Despite U.S.-Russia Tensions, the First All-Commercial Flight to ISS is Still On

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An initial launch is set for late March, officials confirmed.

The United States and Russia are maintaining their peaceful, working relationship in space despite the crisis in Ukraine, a senior NASA official said on Monday—but America’s space agency is weighing its options if Russia does not hold firm on its responsibilities associated with the International Space Station.

“We are not getting any indications at a working level that our [Russian] counterparts are not committed to the ongoing operation of the [ISS]. We, as a team, are operating just like we were operating three weeks ago,” NASA’s Associate Administrator for Space Operations Kathy Lueders said during a press briefing. “Obviously, we understand the global situation where it is. But—as a joint team—these teams are operating together.”

The virtual briefing was held by Axiom Space to preview the launch of Ax-1. 

Slated for March 30 from Kennedy Space Center in Florida, Ax-1 will mark the first all-commercial crewed launch to the ISS in history. SpaceX is a key partner in this pursuit and will fly the four-person, multinational crew to the orbiting outpost for a 10-day mission that will enable a variety of research experiments. It’s one part of a broader agreement between NASA and Axiom, through which the latter intends to build module extensions to the ISS that could eventually become the first fully commercial space station.

“This mission is kind of the flag-bearer for not only a standard for private astronaut missions of the future, but the future of research in microgravity,” Axiom’s Director of In-Space Research and Manufacturing Christian Maender said.

But the effort is also unfolding against a backdrop of conflict on Earth sparked by Russia’s ongoing, large-scale invasion of Ukraine. 

In response to U.S. sanctions meant to impact its space and technology assets in the early aftermath, Russia threatened the future of cooperation on the ISS. Multiple nations partner to run the one-of-a-kind space station, which is separated into an American and a Russian segment.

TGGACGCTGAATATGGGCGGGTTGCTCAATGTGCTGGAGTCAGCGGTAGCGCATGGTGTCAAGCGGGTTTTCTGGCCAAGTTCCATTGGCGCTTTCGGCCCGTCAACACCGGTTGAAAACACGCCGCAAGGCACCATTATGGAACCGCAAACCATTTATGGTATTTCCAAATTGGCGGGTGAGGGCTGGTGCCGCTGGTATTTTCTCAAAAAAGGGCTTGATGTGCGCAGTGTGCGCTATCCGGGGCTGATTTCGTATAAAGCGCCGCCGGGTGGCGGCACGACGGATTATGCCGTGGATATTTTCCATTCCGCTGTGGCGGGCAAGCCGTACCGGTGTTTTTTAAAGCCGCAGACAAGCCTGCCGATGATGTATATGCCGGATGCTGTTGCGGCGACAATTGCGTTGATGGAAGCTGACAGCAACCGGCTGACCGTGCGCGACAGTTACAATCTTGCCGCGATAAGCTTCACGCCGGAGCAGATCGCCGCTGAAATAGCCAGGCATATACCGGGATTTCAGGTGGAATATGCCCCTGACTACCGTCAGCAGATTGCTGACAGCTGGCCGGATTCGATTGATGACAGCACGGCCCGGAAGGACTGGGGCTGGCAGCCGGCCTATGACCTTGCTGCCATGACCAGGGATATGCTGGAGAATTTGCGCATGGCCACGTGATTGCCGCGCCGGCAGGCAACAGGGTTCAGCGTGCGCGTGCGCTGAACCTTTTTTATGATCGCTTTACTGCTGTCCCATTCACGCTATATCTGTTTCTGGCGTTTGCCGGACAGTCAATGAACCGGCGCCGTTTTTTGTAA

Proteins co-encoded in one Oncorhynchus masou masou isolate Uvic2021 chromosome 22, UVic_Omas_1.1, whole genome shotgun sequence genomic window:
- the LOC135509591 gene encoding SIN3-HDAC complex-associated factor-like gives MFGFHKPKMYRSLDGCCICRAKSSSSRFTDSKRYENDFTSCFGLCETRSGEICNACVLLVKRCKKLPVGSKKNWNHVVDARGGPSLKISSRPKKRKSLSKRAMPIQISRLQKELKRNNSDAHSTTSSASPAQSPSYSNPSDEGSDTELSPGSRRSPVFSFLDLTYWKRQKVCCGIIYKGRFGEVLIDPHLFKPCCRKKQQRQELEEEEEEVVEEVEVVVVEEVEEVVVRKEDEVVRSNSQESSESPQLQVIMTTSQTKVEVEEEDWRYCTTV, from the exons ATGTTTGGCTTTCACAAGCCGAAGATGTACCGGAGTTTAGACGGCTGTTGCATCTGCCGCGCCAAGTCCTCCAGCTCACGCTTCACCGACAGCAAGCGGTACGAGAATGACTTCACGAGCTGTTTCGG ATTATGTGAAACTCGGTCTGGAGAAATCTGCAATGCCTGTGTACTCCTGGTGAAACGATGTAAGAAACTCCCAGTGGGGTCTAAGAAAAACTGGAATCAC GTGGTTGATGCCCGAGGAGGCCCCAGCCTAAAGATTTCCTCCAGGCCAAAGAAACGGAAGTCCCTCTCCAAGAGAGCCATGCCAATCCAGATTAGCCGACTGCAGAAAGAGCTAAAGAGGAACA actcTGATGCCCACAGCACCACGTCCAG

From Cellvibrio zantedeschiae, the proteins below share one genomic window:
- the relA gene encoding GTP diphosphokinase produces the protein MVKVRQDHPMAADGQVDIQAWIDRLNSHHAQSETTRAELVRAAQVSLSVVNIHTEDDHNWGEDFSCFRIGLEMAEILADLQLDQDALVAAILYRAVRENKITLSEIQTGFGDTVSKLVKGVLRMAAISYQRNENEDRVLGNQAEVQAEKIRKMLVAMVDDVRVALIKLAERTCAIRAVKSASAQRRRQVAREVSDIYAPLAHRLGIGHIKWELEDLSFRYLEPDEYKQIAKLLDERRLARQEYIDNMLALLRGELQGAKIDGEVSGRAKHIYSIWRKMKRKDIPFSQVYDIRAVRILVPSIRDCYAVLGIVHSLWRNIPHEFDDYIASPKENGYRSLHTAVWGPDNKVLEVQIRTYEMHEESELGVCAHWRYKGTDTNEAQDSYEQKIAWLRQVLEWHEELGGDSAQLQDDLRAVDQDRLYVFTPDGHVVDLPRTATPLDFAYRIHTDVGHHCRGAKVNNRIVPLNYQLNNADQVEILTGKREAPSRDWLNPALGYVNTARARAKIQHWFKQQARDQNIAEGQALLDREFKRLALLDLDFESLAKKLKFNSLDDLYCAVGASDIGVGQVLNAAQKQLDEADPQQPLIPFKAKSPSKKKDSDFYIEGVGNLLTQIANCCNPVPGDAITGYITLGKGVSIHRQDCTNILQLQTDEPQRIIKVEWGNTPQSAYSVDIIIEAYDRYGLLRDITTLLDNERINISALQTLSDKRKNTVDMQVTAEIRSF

“If you block cooperation with us, who will save the International Space Station (ISS) from an uncontrolled deorbit and fall into the United States or...Europe?" Roscosmos Director General Dmitry Rogozin wrote on Twitter. “There is also the possibility of a 500-ton structure falling on India and China. Do you want to threaten them with such a prospect? The ISS does not fly over Russia, therefore all the risks are yours. Are you ready for them?”

During the briefing on Monday, Ax-1 Crew Commander Michael López-Alegría, a former NASA astronaut and Axiom vice president, said that most of the activities related to Ax-1 will be concentrated within the United States’ segment. 

He and others confirmed the plans for Ax-1 haven’t changed amid the global tension. 

Still, corporate players’ involvement could pose new complexities in the modern conflict. Elon Musk on Saturday activated the services of his satellite-based communications service Starlink—operated by SpaceX—over Ukraine, responding to pleas from Ukrainian officials for secure communications against Russia.

Starlink ground terminals have already arrived in the country, according to a tweet by Mykhailo Fedorov, Ukraine’s vice prime minister for digital transformation. 

Currently, there are some 1,600 Starlink satellites in very low earth orbit, providing broadband service to select areas of the world as part of what Musk has called a “beta program.” The service requires a kit that includes a receiving dish. The constellation offers speeds of between 100 and 200 megabytes per second. Musk has said he eventually wants to get to 42,000 satellites. 

NASA’s Lueders explained in the briefing that operations between the U.S. and Russia connected to space and the ISS are “nominal.”

“Obviously, we're continuing to monitor the situation. But, you know, our control centers are operating nominally together,” she explained. “We've operated in these kinds of situations before and both sides always operated very professionally and understand at our level the importance of this fantastic mission and continuing to have peaceful relations between the two countries in space.”

Lueders further noted that while NASA has no “backup plans” in development at this point for operating the ISS without Russia, officials are considering additional capabilities and new means to be operationally adaptive with cargo providers like SpaceX and Northrop Grumman, to be safe as the conflict persists.

“It would be very difficult for us to be operating on our own. The ISS is an international partnership that was created as an international partnership with joint dependencies, which is what makes it such an amazing program,” she said. “As a team, we are looking at where we may have operational flexibilities. But it would be a sad day for international operations if we can't continue to peacefully operate in space—and as a team, we are doing that.”

Patrick Tucker contributed to this article.

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